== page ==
Even as Ontario Premier Ford unveiled a roadmap for opening the province, he refused to commit to a set timeframe. He insisted there needed to be “consistent two-to-four week decrease in the number of new daily COVID-19 cases” before the government could begin loosening restrictions and reopen the economy.
“This is a roadmap, not a calendar,” Premier Doug Ford said at a news conference where he was joined by Minister of Health Christine Elliott, Minister of Finance Rod Phillips and Vic Fedeli, minister of economic development, job creation and trade.
“We won’t be rushed into anything,” Ford said, adding that while Ontario is believed to be at its peak in terms of the outbreak, how long that peak lasts has yet to be seen.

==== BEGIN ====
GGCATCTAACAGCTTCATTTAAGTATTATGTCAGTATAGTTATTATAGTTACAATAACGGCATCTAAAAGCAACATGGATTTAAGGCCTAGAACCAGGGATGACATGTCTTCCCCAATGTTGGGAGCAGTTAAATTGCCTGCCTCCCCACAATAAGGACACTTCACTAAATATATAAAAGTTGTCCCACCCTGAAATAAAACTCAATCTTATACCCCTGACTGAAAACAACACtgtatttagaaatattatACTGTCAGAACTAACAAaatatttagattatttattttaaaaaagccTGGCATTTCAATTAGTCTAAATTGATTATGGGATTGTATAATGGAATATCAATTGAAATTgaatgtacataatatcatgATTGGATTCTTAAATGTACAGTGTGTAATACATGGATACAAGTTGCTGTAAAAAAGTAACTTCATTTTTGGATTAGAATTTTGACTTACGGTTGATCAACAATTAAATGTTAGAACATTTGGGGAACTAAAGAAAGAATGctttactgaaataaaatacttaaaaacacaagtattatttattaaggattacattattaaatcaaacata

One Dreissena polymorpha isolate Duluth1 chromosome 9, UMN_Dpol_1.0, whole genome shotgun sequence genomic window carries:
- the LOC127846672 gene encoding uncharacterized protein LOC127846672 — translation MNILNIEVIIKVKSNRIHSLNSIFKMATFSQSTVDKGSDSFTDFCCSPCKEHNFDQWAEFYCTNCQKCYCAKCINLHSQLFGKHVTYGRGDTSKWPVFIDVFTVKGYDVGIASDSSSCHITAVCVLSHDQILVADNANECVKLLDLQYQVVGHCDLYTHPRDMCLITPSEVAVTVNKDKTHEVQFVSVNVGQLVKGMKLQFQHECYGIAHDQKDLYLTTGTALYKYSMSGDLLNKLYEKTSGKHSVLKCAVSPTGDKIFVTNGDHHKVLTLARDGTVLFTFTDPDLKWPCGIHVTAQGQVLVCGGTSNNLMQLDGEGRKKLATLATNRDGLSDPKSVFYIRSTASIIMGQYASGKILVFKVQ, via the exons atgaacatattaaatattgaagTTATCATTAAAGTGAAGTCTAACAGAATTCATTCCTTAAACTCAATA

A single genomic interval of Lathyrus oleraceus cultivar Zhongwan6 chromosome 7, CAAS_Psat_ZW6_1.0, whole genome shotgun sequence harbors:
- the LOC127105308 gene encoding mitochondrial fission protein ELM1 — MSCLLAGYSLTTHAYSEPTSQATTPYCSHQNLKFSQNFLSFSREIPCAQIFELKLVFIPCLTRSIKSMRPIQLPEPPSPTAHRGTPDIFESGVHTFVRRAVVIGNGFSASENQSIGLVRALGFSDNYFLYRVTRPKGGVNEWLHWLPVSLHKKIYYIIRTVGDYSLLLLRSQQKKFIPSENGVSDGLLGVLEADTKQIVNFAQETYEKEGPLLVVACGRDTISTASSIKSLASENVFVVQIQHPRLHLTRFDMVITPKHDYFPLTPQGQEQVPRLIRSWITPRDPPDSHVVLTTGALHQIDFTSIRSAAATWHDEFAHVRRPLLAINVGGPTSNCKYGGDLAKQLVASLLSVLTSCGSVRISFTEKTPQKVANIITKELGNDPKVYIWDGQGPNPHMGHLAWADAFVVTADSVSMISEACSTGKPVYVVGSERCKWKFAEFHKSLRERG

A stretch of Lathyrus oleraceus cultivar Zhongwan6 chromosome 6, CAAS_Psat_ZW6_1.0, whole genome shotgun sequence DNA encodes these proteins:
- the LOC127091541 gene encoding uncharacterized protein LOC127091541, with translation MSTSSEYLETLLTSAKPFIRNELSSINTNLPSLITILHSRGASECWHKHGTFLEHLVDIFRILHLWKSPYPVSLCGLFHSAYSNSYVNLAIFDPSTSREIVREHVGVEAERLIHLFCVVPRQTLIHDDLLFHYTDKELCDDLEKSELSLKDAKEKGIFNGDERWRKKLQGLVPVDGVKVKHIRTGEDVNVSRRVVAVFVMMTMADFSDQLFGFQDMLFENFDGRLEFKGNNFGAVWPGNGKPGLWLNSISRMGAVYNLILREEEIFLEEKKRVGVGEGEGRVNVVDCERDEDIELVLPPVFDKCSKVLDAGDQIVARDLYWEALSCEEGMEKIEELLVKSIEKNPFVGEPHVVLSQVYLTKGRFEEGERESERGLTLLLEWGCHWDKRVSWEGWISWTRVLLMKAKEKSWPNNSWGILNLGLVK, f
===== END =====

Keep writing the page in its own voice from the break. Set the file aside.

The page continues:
When and how Ontario begins reopening will depend on a number of factors, including:
A consistent two-to-four week drop in new daily COVID-19 cases.
A decrease in cases not traced to a source.
A decrease in new hospitalizations.
The stages for reopening are as follows:
Stage 1: Select workplaces that can “immediately meet” public health guidance and some outdoor spaces such as parks
Stage 2: More workplaces based on risk assessments, which could include some service industries and retail; and some larger gatherings.
Stage 3: Further relax restrictions on public gatherings and open all work-places “responsibly.” Even in this phase, however, “large gatherings such as concerts and sporting events will continue to be restricted for the foreseeable future.”
Each stage will last at least two to four weeks, at which point Ontario’s chief medical officer of health will be able to tighten certain restrictions, extend the stage or advise that the province can move into the next phase.